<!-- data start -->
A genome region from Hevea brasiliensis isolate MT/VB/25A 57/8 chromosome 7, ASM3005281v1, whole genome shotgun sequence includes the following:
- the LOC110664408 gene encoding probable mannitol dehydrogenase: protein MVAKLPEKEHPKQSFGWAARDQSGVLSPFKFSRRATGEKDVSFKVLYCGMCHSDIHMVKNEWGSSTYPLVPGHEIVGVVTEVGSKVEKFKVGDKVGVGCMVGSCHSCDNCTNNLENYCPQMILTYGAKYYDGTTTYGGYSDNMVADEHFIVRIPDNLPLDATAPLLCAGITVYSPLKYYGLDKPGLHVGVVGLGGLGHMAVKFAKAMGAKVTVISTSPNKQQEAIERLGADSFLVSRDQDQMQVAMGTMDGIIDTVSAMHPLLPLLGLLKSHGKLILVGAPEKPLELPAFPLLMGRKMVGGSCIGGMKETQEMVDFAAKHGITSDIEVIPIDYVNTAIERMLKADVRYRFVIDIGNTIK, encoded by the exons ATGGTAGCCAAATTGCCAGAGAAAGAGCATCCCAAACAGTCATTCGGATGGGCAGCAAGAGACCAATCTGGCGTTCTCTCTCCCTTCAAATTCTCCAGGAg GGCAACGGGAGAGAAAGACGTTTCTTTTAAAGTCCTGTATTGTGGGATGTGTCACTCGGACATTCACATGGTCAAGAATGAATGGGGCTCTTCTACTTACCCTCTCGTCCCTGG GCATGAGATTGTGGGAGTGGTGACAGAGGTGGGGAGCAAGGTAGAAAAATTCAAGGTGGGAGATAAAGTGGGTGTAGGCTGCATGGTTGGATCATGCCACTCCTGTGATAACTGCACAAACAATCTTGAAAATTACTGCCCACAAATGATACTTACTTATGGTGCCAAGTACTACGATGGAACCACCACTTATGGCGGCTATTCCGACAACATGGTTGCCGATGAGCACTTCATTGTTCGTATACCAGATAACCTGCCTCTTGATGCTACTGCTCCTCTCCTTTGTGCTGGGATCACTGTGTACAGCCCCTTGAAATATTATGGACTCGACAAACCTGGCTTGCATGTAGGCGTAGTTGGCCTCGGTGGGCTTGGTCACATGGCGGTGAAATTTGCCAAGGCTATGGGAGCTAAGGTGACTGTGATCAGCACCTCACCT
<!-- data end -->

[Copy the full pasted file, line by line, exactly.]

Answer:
A genome region from Hevea brasiliensis isolate MT/VB/25A 57/8 chromosome 7, ASM3005281v1, whole genome shotgun sequence includes the following:
- the LOC110664408 gene encoding probable mannitol dehydrogenase: protein MVAKLPEKEHPKQSFGWAARDQSGVLSPFKFSRRATGEKDVSFKVLYCGMCHSDIHMVKNEWGSSTYPLVPGHEIVGVVTEVGSKVEKFKVGDKVGVGCMVGSCHSCDNCTNNLENYCPQMILTYGAKYYDGTTTYGGYSDNMVADEHFIVRIPDNLPLDATAPLLCAGITVYSPLKYYGLDKPGLHVGVVGLGGLGHMAVKFAKAMGAKVTVISTSPNKQQEAIERLGADSFLVSRDQDQMQVAMGTMDGIIDTVSAMHPLLPLLGLLKSHGKLILVGAPEKPLELPAFPLLMGRKMVGGSCIGGMKETQEMVDFAAKHGITSDIEVIPIDYVNTAIERMLKADVRYRFVIDIGNTIK, encoded by the exons ATGGTAGCCAAATTGCCAGAGAAAGAGCATCCCAAACAGTCATTCGGATGGGCAGCAAGAGACCAATCTGGCGTTCTCTCTCCCTTCAAATTCTCCAGGAg GGCAACGGGAGAGAAAGACGTTTCTTTTAAAGTCCTGTATTGTGGGATGTGTCACTCGGACATTCACATGGTCAAGAATGAATGGGGCTCTTCTACTTACCCTCTCGTCCCTGG GCATGAGATTGTGGGAGTGGTGACAGAGGTGGGGAGCAAGGTAGAAAAATTCAAGGTGGGAGATAAAGTGGGTGTAGGCTGCATGGTTGGATCATGCCACTCCTGTGATAACTGCACAAACAATCTTGAAAATTACTGCCCACAAATGATACTTACTTATGGTGCCAAGTACTACGATGGAACCACCACTTATGGCGGCTATTCCGACAACATGGTTGCCGATGAGCACTTCATTGTTCGTATACCAGATAACCTGCCTCTTGATGCTACTGCTCCTCTCCTTTGTGCTGGGATCACTGTGTACAGCCCCTTGAAATATTATGGACTCGACAAACCTGGCTTGCATGTAGGCGTAGTTGGCCTCGGTGGGCTTGGTCACATGGCGGTGAAATTTGCCAAGGCTATGGGAGCTAAGGTGACTGTGATCAGCACCTCACCT